Overweight $ 14,000 Truck Fine Confirmed; GPS no excuse Penn. Court finds

A Pennsylvania appeals court has upheld a $ 14,000 fine for a trucker who violated obesity laws without accepting the driver’s apology, which was heard again.

On Tuesday, September 24, the Pennsylvania Supreme Court upheld a lower court ruling to fined truck driver Na’Ron Emil Akins $ 14,250 for being overweight in Hellertown. Akins represented himself in court and made an argument that has become all too well known in the industry in the 21st century.

Almost 50,000 pounds overweight

In June 2018, Akins was stopped by a Hellertown Police Department officer for driving a five-axle articulated truck on Northampton Street. There is a weight limit of 6 tons on the road. Truckers receive sufficient warnings to turn onto a different route via road signs.

At the time, Akins had just picked up a cargo in Bethlehem, Penn. The cargo was to be delivered in Texas. The officer who was trained to weigh trucks found that the truck weighed 61,789 pounds. Akins was nearly £ 50,000 over the stated limit.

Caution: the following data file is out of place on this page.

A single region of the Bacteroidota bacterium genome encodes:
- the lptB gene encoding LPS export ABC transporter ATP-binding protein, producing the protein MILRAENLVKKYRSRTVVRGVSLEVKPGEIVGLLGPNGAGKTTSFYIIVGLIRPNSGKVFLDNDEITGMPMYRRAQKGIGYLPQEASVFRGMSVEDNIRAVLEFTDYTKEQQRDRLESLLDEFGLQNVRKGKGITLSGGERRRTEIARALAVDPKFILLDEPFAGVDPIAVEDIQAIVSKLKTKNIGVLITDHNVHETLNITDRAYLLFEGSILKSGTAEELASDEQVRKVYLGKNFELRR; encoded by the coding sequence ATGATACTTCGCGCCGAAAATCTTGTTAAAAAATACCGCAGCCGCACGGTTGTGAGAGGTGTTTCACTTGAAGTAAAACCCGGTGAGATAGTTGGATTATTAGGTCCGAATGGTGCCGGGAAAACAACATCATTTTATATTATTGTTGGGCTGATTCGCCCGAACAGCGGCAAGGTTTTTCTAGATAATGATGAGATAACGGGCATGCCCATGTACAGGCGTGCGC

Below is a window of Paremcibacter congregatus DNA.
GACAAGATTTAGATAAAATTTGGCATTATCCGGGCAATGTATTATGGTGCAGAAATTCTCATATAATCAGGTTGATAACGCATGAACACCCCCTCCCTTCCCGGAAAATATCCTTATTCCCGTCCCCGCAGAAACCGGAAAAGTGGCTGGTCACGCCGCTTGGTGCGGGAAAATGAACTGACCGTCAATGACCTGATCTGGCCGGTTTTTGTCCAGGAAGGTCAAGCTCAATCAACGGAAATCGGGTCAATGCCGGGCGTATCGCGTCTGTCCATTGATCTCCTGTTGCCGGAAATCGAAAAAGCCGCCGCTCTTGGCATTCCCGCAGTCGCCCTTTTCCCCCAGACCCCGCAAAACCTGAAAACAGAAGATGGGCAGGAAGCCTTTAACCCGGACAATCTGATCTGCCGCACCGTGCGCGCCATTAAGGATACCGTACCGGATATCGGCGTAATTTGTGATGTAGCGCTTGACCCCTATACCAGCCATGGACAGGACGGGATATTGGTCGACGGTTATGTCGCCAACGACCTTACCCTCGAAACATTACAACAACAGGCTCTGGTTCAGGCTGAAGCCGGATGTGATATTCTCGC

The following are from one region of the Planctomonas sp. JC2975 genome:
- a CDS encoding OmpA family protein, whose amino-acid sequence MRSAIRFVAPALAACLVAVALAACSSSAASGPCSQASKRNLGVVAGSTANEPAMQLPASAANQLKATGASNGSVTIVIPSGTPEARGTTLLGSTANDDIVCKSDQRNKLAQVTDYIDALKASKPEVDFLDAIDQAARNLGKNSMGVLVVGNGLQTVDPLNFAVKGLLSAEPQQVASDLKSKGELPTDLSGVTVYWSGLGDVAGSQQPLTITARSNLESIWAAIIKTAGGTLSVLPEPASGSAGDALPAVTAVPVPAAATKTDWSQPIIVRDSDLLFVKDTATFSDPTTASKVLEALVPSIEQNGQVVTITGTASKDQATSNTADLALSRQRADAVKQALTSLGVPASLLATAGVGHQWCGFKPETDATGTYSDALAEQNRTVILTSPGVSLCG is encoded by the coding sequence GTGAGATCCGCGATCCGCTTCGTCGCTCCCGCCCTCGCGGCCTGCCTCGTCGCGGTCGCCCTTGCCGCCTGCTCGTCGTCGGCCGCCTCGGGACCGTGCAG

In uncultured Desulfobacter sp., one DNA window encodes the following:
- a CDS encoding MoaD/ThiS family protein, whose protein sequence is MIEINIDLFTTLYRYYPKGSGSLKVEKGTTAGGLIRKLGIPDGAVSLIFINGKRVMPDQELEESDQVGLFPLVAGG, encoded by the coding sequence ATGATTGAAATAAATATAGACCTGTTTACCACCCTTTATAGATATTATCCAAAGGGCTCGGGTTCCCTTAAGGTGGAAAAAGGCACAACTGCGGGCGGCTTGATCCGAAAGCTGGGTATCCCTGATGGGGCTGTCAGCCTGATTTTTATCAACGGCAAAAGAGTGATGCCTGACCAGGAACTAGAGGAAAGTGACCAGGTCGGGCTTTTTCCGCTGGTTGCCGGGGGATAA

GPS is not an excuse

However, one of the exceptions to the overweight laws applies to on-site deliveries. Akins tried to invoke this exception. In fact, he had documented evidence that the cargo he had picked up was considered local. In addition, Akins presented evidence that his GPS directed him to use the Northampton road.

This obesity exception comes with some limitations. First, pick up must be on Northampton Street. If not in Northampton it is somewhere that cannot reasonably be accessed without driving on this road. Using a MapQuest printout, the state was able to prove that Akins’ pickup location was half a mile from where he was quoted. In addition, the map revealed that Akins had ample opportunity to turn onto a different route.

“Akins’ argument that he followed a GPS navigator does not excuse his failure to follow posted traffic signs, including properly posted warnings of weight restrictions on surface roads,” the court found.

The appeals court agreed with the court’s analysis of the overweight exceptions.

“The applicant’s local pick-up did not require him to drive on Northampton Road,” the court said. “The applicant’s waybill for his collection on Easton Road did not serve as permission to go where he wanted or where his GPS told him to go after collection, in complete disregard of the stated weight restrictions. He was obliged to avoid the blocked road via a sensible alternative route. He failed. “

Comments are closed.